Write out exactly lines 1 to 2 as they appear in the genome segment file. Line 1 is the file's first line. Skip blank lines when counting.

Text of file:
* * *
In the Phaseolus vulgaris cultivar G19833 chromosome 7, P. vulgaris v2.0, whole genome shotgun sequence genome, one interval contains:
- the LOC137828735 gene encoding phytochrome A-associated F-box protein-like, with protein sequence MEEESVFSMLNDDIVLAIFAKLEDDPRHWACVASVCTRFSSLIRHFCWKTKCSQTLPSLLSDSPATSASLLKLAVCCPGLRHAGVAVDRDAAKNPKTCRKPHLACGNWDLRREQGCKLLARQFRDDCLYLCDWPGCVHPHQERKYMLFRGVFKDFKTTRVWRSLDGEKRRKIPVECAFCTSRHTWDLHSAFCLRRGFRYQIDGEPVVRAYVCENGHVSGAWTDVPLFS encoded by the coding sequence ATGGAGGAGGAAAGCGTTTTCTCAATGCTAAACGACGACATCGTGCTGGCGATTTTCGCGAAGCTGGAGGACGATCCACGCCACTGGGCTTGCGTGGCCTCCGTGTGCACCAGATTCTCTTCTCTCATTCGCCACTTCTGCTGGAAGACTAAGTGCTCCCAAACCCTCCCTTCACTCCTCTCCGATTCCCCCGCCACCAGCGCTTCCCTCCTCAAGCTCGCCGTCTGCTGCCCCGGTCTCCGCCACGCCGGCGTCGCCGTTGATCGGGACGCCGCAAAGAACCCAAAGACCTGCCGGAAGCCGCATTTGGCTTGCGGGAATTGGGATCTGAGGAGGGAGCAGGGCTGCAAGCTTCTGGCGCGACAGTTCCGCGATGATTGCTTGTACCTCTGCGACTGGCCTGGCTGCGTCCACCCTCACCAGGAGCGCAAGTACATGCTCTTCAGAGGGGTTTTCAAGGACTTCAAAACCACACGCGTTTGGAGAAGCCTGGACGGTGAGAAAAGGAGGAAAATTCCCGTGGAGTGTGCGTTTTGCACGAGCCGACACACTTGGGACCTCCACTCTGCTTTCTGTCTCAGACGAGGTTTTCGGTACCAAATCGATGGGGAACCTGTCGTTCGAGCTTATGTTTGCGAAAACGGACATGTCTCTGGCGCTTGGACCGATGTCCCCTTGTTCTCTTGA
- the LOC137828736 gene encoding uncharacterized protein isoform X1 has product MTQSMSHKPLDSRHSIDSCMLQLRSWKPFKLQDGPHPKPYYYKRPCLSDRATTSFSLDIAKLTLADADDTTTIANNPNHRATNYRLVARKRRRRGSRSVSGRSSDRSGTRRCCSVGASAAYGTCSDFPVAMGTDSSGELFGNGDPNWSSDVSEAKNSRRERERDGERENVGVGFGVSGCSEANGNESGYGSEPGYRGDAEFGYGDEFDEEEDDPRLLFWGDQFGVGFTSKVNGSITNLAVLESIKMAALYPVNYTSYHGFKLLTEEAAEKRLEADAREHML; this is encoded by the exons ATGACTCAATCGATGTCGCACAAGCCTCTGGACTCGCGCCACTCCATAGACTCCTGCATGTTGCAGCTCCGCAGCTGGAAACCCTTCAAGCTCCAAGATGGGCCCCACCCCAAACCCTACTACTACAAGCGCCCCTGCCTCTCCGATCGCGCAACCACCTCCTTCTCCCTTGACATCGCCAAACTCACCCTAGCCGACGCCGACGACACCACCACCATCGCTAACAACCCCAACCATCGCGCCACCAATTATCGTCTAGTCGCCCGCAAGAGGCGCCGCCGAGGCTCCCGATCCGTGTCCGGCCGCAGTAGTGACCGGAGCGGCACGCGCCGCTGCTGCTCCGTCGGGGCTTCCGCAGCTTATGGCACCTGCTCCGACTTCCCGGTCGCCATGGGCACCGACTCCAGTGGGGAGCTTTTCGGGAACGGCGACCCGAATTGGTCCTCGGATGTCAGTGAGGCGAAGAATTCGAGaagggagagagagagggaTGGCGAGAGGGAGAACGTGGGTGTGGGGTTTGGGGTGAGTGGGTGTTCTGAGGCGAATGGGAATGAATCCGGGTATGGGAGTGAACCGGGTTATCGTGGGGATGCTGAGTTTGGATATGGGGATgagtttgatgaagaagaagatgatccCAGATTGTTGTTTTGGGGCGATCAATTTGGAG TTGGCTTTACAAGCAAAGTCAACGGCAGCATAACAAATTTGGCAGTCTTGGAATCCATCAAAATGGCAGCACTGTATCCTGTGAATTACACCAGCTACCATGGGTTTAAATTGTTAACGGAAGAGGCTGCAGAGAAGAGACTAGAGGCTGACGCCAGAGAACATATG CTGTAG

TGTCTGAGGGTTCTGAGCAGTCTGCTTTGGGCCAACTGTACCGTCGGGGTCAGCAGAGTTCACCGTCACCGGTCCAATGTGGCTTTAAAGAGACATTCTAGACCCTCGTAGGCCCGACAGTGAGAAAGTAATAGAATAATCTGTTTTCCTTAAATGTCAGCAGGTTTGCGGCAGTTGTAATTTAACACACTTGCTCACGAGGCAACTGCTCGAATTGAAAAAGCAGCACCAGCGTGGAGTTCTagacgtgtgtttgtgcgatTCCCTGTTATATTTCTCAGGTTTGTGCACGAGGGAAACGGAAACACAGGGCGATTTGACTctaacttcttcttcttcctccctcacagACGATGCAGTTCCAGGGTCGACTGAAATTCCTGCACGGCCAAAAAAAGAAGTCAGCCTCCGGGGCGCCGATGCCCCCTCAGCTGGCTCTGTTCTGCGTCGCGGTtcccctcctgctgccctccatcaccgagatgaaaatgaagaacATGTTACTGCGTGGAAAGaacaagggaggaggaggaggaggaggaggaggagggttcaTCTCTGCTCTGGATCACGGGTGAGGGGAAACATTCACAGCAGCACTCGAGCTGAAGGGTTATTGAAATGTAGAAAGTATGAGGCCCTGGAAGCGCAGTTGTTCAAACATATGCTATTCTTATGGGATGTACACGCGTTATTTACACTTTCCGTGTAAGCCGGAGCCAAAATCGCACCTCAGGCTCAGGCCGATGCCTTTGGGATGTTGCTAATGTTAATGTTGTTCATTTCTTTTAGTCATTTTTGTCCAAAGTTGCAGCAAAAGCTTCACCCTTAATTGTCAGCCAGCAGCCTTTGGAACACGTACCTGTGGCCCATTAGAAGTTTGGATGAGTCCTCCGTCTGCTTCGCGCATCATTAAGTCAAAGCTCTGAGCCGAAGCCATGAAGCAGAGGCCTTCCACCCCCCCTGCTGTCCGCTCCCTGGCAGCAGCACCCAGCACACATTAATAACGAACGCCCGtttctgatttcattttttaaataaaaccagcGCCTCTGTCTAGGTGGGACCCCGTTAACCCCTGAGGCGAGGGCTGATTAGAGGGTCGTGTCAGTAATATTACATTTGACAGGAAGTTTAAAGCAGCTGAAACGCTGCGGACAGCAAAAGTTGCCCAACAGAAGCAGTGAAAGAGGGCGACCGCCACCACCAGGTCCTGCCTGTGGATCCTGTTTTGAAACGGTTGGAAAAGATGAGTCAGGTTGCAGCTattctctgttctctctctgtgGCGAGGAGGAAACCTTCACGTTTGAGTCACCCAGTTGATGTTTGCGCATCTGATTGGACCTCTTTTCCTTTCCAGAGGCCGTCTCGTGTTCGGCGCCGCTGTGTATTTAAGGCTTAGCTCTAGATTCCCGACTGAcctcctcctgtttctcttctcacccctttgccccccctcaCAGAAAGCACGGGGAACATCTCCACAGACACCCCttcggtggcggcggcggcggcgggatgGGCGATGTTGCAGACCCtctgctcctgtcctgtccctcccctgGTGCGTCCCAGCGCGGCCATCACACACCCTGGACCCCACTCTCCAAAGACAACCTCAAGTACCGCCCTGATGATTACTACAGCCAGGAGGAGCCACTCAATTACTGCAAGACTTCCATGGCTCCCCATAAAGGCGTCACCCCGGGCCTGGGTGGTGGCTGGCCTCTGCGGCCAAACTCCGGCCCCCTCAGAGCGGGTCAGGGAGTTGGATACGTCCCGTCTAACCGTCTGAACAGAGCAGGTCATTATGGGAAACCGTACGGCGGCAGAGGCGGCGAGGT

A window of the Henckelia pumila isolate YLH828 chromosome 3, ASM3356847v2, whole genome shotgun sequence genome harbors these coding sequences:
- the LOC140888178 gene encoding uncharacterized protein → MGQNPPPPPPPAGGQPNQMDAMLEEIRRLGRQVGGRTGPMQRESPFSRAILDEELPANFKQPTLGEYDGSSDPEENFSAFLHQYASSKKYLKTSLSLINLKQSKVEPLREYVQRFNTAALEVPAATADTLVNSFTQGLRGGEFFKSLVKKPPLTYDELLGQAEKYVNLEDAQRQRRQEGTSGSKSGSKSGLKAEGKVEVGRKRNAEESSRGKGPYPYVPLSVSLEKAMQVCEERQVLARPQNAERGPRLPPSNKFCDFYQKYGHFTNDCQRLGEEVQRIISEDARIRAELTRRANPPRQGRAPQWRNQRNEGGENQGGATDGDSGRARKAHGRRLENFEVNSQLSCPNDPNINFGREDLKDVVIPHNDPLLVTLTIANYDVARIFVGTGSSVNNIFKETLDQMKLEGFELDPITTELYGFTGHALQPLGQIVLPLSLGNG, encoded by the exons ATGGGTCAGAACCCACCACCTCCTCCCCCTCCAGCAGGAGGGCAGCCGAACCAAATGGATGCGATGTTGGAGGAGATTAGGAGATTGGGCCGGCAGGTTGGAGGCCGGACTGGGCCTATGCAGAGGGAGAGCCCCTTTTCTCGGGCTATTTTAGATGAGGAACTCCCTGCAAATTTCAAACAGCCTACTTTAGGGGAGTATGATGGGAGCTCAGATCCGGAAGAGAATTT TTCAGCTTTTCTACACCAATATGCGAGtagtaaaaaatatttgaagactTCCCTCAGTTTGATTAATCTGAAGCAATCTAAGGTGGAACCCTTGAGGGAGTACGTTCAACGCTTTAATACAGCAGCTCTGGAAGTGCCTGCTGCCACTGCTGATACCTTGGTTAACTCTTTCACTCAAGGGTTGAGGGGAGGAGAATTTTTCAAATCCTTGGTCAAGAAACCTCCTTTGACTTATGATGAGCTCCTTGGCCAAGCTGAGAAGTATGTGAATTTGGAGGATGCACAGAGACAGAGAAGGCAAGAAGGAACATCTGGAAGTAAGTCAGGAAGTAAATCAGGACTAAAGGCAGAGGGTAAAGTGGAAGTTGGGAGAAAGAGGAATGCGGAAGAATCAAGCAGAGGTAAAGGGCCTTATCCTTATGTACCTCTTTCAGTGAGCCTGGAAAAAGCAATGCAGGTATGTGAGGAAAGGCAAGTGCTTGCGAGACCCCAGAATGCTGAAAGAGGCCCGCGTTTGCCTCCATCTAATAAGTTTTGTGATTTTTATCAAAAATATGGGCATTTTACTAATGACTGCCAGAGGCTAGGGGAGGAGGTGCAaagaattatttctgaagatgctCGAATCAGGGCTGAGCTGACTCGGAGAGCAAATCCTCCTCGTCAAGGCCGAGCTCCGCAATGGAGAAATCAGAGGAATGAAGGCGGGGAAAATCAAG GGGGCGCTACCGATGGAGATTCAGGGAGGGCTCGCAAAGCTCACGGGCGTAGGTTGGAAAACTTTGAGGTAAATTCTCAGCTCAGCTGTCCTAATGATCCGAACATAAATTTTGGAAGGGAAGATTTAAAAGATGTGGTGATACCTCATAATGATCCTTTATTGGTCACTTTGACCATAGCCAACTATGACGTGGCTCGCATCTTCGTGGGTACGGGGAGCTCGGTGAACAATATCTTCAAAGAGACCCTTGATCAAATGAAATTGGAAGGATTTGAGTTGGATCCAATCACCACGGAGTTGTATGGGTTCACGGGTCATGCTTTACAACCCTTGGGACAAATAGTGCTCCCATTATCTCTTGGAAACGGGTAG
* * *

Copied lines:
In the Phaseolus vulgaris cultivar G19833 chromosome 7, P. vulgaris v2.0, whole genome shotgun sequence genome, one interval contains:
- the LOC137828735 gene encoding phytochrome A-associated F-box protein-like, with protein sequence MEEESVFSMLNDDIVLAIFAKLEDDPRHWACVASVCTRFSSLIRHFCWKTKCSQTLPSLLSDSPATSASLLKLAVCCPGLRHAGVAVDRDAAKNPKTCRKPHLACGNWDLRREQGCKLLARQFRDDCLYLCDWPGCVHPHQERKYMLFRGVFKDFKTTRVWRSLDGEKRRKIPVECAFCTSRHTWDLHSAFCLRRGFRYQIDGEPVVRAYVCENGHVSGAWTDVPLFS encoded by the coding sequence ATGGAGGAGGAAAGCGTTTTCTCAATGCTAAACGACGACATCGTGCTGGCGATTTTCGCGAAGCTGGAGGACGATCCACGCCACTGGGCTTGCGTGGCCTCCGTGTGCACCAGATTCTCTTCTCTCATTCGCCACTTCTGCTGGAAGACTAAGTGCTCCCAAACCCTCCCTTCACTCCTCTCCGATTCCCCCGCCACCAGCGCTTCCCTCCTCAAGCTCGCCGTCTGCTGCCCCGGTCTCCGCCACGCCGGCGTCGCCGTTGATCGGGACGCCGCAAAGAACCCAAAGACCTGCCGGAAGCCGCATTTGGCTTGCGGGAATTGGGATCTGAGGAGGGAGCAGGGCTGCAAGCTTCTGGCGCGACAGTTCCGCGATGATTGCTTGTACCTCTGCGACTGGCCTGGCTGCGTCCACCCTCACCAGGAGCGCAAGTACATGCTCTTCAGAGGGGTTTTCAAGGACTTCAAAACCACACGCGTTTGGAGAAGCCTGGACGGTGAGAAAAGGAGGAAAATTCCCGTGGAGTGTGCGTTTTGCACGAGCCGACACACTTGGGACCTCCACTCTGCTTTCTGTCTCAGACGAGGTTTTCGGTACCAAATCGATGGGGAACCTGTCGTTCGAGCTTATGTTTGCGAAAACGGACATGTCTCTGGCGCTTGGACCGATGTCCCCTTGTTCTCTTGA